At some point, my hours were cut. I was given the 5 hour shifts at the end of the night, which kill me because I don’t get paid enough after taxes and gas to justify an entire day of potential other work I could book just so I can wait around all day and haul ass to Doggie Daycare for $30-$40. I could have made $100 doing something else that day. I have explained that to HR, so I was surprised when I saw my name on the schedule, sharing those shifts with the new employees.

HR has a reputation (justified or not) for cutting hours and upsetting employees with reasons that are arguably personal.

I nipped in the bud. I was moving to Washington and didn’t know financially how I would fare. So I asked her why my hours were getting cut.

She responded passionately that I asked for 3 days off for Joshua Tree and those were the only days available. I said, “Ok.”

She said I could come in early and pick up more hours. I hate feeling like an extra hand on the playground. I did come in early, but feeling useless for 3 hours doesn’t make the day seem any more productive, and, in general, I feel like the company under-utilizes me.

The next week, nothing changed. Once again, my hours were reduced and I was working several shitty shifts.

The same day I saw the schedule, another employee told me HR was upset I was bringing both Esther and Brad into Doggie Daycare. The company policy allows for only one free dog per employee, despite the core bringing in up to three. One claims to have been “grandfathered in” which is another word for favoritism, and the other says she pays for her extra dogs. We all roll our eyes when we hear the excuses, because it is widely known extra dogs are not paid for by minimum waged workers (except, now, for me).

I have been bringing both of them in for months, and now another employee had to tell me something HR should have informed me in private.

As I was walking to take my break, I passed Hal and HR in the hallway, both often descend from her office after lengthy one on one’s, and she looked downright disgusted with me. As they stopped to let me pass, her eyes wide and her mouth open, I turned just before passing and saw Hal look at me, laugh and shake his head.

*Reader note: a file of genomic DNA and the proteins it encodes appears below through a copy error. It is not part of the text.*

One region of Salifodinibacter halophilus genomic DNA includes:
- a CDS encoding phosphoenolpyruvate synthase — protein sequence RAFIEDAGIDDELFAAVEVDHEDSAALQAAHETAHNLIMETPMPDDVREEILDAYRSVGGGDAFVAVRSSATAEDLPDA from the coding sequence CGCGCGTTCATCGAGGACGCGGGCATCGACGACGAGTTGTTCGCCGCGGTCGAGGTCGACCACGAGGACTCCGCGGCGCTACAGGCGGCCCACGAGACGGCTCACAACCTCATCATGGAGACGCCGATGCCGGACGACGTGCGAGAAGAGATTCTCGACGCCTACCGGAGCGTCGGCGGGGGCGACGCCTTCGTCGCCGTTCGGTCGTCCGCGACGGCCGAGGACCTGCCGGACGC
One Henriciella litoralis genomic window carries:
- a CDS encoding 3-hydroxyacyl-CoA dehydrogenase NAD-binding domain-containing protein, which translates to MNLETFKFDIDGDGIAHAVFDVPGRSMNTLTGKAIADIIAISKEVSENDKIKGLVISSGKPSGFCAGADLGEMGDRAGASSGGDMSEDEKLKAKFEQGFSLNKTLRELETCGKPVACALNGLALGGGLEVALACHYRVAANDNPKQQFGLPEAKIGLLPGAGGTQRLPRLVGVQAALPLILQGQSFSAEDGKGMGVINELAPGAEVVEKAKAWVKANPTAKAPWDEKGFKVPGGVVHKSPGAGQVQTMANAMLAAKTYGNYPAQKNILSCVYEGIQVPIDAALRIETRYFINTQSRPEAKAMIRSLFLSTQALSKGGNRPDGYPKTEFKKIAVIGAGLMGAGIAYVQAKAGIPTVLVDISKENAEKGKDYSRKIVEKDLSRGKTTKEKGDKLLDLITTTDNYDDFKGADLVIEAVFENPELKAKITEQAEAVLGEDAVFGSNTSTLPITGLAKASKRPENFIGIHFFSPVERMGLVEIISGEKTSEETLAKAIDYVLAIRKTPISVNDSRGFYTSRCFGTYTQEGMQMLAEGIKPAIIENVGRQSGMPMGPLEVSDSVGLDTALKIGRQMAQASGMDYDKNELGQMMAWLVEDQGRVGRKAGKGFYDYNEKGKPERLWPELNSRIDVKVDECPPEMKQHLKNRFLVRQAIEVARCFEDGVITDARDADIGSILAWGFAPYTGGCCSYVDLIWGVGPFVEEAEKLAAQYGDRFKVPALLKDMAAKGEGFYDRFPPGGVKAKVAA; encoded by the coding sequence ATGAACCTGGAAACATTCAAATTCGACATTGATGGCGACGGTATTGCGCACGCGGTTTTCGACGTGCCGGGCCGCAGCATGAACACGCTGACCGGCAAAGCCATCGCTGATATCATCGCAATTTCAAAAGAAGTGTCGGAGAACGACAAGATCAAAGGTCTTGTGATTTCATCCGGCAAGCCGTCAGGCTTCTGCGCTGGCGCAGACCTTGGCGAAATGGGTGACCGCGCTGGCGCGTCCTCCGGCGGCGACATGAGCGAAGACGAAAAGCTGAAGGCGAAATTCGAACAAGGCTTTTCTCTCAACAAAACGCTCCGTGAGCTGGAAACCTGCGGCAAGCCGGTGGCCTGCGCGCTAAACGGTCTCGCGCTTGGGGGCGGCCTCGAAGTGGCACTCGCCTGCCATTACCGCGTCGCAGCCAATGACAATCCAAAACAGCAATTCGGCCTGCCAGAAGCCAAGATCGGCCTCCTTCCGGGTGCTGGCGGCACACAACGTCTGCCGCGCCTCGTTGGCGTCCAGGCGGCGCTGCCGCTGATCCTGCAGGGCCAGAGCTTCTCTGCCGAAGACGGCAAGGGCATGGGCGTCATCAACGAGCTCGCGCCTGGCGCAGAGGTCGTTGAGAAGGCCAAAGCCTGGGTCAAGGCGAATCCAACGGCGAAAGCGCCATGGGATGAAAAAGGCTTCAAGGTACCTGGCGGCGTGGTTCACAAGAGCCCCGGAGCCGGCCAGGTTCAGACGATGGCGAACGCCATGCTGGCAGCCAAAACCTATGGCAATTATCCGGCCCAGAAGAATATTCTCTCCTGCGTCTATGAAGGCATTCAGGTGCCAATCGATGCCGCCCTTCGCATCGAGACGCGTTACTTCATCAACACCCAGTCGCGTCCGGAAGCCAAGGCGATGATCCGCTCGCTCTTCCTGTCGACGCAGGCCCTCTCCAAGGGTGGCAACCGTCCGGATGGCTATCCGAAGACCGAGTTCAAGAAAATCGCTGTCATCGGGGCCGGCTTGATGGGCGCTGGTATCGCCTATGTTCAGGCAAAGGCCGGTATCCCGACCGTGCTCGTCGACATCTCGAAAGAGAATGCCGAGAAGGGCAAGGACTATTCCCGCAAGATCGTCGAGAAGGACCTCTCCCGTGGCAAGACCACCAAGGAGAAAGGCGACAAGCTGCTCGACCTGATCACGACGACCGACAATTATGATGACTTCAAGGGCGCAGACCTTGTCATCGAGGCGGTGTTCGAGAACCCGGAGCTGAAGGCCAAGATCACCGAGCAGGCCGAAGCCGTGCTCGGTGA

You just reach a point where you get fed up with the bullshit.

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So I knocked on her office door and asked her if there was a problem?

Now, when I am upset, I talk fast, my eyes get wide and I get fairly intense. I don’t curse or yell. Its just that whirlwind of emotion that I can generate from just talking about something I have strong feelings for.

She sat me down, stood over me and asked me to explain why I was so “paranoid.” I explained the above reasons, they are all feelings that are created at the workplace, nothing highly factual. That is the trick with hostility though, you can’t quite identify things without sounding like a 12-yr-old crying over spilled milk.

I told her I once loved my job and now I hate it.

She told me it was all in my head. She said lots of things I wish I could illustrate here, but the truth is, she helps me. And I can not dissect the conversation without upsetting her. So I will let it be.

She noted herself that we lost Rachel because of this “paranoia” going around and she wanted to confront them about it.

No matter what I said about the whole conversation being just about my reduction in hours and privileges, it came back to me feeling socially alienated. I am sorry for that, and partially at blame for being too candid, too personal and even welling up some tears when I confessed they had hurt my feelings.

I said Hal was “evil” about three times. Oops.

Shortly thereafter, the three core members of the clique were confronted. One of those members has always been kind to me, and, of course, she is the one who has completely shut down with me. Now she is uncomfortable working with me and will not enjoy even the slightest bit of conversation. The one with the heart is always the one that suffers.

Dora was unaffected.

Hal decided to punish Sascha and take his time with tasks to the point where it slowed down our closing procedure. Sascha had to step on the playground and finish simple cleaning tasks because he was taking so long.

That night, he had a confrontation with Sascha. She texted me. Hal called me.

He wanted to apologize for making me feel uncomfortable, and asked that next time I talk to him about it. I was fairly cold with him. I was in a Ralph’s, picking up a late night dinner (aka a Pellegrino, cheap vegan cookies and day old French bread), 11pm on a Saturday night.